- undermines Catholic teaching as regards contraception by failing to restate the Church’s teaching while simultaneously presenting a confused exposition on the nature of conscience (paragraph 63)
- undermines the Church’s teaching on artificial methods of reproduction by failing to restate that the primary reason for the immorality of such practices is the separation of procreative and unitive elements of human sexuality, thus implying that methods that do not cause destruction of human embryos might be permissible (paragraph 33)
- states that the Church “collaborates in the development of a new ecological culture” which includes “a new mentality, new policies, new educational programmes, a new manner of living and a new spirituality”. The analysis demonstrates that the path of collaboration is leading Vatican bodies to collaborate with the promotion of abortion and contraception and with attempts to undermine parental rights and authority (paragraph 16).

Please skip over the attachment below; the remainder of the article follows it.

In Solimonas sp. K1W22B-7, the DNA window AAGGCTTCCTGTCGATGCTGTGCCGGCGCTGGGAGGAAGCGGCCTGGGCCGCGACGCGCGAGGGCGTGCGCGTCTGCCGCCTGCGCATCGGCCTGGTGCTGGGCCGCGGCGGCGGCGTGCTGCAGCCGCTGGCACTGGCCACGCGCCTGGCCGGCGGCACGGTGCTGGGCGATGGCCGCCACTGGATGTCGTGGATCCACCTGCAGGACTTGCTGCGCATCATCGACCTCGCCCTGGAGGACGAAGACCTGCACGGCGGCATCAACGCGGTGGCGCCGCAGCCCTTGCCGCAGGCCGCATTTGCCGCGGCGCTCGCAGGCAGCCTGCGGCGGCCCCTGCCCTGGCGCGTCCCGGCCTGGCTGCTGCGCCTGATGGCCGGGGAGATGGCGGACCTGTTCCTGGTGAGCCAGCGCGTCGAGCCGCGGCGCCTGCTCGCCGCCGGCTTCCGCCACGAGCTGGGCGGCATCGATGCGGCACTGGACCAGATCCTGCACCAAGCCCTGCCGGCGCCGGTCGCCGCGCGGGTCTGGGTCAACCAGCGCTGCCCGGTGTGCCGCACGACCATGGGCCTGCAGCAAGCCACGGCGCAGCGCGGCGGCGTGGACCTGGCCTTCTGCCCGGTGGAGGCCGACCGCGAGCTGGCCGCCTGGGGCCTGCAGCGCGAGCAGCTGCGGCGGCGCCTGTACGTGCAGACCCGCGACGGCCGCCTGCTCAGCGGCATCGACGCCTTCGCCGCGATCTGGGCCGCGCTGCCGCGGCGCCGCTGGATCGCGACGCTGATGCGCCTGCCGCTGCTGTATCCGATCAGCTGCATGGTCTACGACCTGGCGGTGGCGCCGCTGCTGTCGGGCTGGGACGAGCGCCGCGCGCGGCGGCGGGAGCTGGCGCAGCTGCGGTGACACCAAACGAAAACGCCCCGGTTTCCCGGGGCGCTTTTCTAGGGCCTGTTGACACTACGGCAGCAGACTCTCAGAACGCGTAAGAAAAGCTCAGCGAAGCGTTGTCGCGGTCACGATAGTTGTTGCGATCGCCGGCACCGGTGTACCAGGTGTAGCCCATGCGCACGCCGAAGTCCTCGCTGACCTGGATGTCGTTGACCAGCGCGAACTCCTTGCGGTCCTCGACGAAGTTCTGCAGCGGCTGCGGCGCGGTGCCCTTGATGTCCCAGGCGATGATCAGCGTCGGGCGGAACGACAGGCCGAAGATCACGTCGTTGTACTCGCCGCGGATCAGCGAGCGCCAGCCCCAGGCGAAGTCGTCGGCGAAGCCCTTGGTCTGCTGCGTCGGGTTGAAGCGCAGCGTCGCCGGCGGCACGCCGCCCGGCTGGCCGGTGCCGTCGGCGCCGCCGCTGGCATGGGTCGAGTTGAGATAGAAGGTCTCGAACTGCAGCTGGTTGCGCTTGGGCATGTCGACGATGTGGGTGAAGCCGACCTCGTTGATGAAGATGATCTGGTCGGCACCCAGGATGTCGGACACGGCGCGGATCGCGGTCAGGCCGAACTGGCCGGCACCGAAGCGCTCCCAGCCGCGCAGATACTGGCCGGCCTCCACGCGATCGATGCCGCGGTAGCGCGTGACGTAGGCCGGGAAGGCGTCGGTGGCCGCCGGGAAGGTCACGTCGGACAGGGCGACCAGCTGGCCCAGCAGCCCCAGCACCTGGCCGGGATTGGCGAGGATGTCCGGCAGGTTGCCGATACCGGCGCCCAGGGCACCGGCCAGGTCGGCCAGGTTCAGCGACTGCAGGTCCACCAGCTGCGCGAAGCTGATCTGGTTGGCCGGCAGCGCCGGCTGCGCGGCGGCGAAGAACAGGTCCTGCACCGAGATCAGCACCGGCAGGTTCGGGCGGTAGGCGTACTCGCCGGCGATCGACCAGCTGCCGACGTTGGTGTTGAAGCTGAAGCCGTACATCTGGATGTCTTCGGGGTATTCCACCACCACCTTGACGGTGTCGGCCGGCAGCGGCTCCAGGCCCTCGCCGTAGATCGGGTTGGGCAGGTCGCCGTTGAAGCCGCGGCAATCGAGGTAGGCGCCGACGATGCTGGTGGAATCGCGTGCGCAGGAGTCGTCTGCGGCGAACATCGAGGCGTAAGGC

And that’s just for starters. I haven’t read their full report, but it’s hefty, weighing in at 41 pages.
I don’t know for certain if the release will happen on Saturday, but that’s the working date as floated. Whether it’s intentional or not, St. Joseph is the patron saint of families, of fathers, and of the Universal Church — and also has the title, “Terror of Demons” — so it seems appropriate that we ask for his intercession in responding to whatever it contains.
Steve Skojec is the Founding Publisher of OnePeterFive.com. He received his BA in Communications and Theology from Franciscan University of Steubenville in 2001. His commentary has appeared in The New York Times, USA Today, The Washington Post, The Washington Times, Crisis Magazine, EWTN, Huffington Post Live, The Fox News Channel, Foreign Policy, and the BBC. Steve and his wife Jamie have eight children. You can find more of his writing at his Substack, The Skojec File.